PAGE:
Balancing Community Power and Personal Wellness

Guest Post – Jason Lacsamana, Director, Programs and Partnerships


Community power building is a career of passion. Like the leaders and organizers representing our community partners, I felt called to serve our community. I have seen firsthand how “othering” contributes to the marginalization of entire groups of people and can lead to persecution, denial of rights based on identities, hate crimes, and poor health outcomes. Often, I speak about my parents’ mentorship in caring for the “dear neighbor.” So, in many ways, it was a natural move for me to end up at the Fund, working to create communities that are more whole, more healed, and more able to flourish, hope, love, and grow.


Our work is very rewarding but also demanding, and it often takes a toll on our emotional health. For as much success as we see, we are often met with roadblocks, naysayers, loss of funding, policy change, and more. However, the biggest impact on our mental health may sometimes be the personal stories we hear and the personal narratives we’re invited to share.


Celebrating Community Power

When we started planning last month’s Celebrating Community Power event, we knew we didn’t want it to be a traditional funder-led gathering. We have enough of those. What hasn’t been a focus is the burden of the work in the non-profit field. There is a high burnout and turnover at the executive and staff levels. In the last couple of years, we’ve begun to focus on equity, preventing trauma, and healing, and we’ve come to understand how important it is to take care of ourselves. As a partner, we need to provide opportunities for wellness because without the individuals doing the work, capacity isn’t built, and equity can’t be achieved. Healing is critical and will continue to be a priority for the Fund.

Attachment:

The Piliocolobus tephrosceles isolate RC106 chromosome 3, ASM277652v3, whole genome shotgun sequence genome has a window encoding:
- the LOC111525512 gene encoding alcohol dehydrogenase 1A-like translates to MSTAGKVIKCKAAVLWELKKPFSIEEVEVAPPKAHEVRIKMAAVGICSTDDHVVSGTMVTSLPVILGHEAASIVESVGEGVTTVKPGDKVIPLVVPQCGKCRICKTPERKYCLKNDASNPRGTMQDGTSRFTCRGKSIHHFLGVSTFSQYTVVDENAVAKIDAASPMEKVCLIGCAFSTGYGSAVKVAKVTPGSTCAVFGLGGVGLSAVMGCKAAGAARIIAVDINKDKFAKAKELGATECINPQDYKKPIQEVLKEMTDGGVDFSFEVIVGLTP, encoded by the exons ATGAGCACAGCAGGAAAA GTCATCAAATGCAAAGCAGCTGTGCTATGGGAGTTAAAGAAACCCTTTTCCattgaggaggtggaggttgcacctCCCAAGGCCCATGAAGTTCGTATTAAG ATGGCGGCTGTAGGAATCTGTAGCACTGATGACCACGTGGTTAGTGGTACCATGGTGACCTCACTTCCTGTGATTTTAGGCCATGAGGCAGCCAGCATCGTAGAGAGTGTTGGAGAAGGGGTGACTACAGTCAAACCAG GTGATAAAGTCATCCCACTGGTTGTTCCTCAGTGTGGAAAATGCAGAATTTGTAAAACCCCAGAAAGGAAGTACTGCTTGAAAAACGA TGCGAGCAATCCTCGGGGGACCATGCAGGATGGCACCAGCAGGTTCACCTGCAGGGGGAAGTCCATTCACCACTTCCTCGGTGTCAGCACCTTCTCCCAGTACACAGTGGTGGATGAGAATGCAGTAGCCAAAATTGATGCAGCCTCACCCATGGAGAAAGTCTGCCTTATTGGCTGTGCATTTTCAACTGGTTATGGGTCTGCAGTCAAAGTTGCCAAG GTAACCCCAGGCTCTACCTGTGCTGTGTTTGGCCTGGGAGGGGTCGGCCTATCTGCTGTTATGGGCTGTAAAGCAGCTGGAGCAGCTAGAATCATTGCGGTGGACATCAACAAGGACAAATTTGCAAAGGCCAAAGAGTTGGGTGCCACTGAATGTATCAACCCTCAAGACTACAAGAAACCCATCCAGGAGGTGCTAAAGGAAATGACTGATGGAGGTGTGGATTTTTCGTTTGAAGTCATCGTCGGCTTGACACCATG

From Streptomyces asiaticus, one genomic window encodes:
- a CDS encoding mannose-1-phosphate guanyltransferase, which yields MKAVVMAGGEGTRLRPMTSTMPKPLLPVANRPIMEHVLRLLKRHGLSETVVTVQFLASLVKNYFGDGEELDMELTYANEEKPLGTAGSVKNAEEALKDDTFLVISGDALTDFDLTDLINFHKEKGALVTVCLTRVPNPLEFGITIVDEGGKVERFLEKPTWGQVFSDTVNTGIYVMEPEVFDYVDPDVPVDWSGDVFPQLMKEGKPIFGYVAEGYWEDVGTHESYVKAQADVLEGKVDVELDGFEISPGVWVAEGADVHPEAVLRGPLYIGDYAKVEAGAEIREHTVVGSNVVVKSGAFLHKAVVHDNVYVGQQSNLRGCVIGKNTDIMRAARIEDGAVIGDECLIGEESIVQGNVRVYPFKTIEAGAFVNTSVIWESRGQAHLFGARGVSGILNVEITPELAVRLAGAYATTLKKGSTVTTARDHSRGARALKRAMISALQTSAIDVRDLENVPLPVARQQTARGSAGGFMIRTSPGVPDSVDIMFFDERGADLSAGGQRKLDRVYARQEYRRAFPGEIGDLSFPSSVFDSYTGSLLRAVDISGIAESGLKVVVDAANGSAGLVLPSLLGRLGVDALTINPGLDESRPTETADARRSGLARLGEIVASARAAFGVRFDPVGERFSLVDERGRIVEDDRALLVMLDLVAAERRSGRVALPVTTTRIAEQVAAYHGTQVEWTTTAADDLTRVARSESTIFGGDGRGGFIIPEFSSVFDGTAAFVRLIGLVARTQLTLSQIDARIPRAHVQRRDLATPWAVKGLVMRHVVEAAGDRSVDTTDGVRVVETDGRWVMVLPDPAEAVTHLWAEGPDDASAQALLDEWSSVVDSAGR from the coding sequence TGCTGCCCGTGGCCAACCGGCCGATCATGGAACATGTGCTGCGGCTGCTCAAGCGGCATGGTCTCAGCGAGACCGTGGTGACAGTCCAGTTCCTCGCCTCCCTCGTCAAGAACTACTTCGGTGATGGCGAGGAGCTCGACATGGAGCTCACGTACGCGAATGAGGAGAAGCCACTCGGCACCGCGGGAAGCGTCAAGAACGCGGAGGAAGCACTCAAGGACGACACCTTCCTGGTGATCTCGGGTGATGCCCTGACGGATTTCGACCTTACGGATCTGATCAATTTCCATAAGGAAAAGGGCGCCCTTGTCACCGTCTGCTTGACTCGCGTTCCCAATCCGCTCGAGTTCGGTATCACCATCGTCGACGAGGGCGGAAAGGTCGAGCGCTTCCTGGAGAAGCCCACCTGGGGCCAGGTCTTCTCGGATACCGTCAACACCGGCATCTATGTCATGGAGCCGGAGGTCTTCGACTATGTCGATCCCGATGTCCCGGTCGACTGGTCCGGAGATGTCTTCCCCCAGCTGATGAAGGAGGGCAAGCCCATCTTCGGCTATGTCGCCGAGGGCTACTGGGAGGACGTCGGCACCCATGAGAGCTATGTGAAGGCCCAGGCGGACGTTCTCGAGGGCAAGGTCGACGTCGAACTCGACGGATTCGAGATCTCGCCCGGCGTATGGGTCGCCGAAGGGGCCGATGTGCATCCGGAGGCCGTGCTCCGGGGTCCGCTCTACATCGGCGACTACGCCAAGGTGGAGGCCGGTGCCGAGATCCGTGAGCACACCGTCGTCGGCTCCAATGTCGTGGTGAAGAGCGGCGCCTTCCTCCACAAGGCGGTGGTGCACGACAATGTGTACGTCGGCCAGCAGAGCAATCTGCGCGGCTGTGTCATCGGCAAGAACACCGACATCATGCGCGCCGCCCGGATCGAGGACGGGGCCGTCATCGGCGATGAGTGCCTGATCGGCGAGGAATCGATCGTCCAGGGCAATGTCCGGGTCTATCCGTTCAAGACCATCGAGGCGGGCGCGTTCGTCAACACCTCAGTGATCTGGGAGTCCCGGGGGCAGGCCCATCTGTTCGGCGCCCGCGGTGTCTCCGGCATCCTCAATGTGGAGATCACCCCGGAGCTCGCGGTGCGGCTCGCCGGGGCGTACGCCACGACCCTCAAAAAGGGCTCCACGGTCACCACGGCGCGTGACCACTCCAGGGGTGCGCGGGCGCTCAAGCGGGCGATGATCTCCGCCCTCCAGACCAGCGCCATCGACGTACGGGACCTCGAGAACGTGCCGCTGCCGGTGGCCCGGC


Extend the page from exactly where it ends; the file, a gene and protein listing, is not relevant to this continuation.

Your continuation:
In addition to a day of conversations about power building (with several dance breaks), the second day of the event centered on celebrating care and wellbeing. Attendees participated in sound healing, energy chakra clearing, guided meditation, yoga, nature connection, and power mapping. Steve Kim of Project Kinship did an interactive balloon exercise where everyone had a balloon and went up one by one, giving it to another person until they couldn’t contain the balloons and they fell to the floor. Then, we were asked to take one balloon back, demonstrating how all the balloons stay off the floor when we take help from others.


How You Can Focus on Balancing Personal Wellness

Finding the time to work on personal wellness isn’t easy. Yet it is so very critical. You can’t pour from an empty cup. That doesn’t just go for your work and communities. It is also true of your families and personal connections who rely on you for different things. I am guilty of prioritizing wellness for others better than for myself. But I am working on building intentionality and being present for the relationships I have in my life.


For me, this looks like doing my best not to overschedule and including time to disconnect – whether that’s enjoying the sunshine or listening to the rain (recently more plentiful here in Southern California). It’s also making sure to spend time with my three kids because they won’t be kids for long. The most important thing is finding joy in the things that are personal to you, even if they seem simple, like a good meal, spending time with my family, or collecting soccer jerseys.


Do you struggle to balance personal wellness with your work? What are some of the ways that you have found that help you? Let’s crowdsource some ideas in the comments.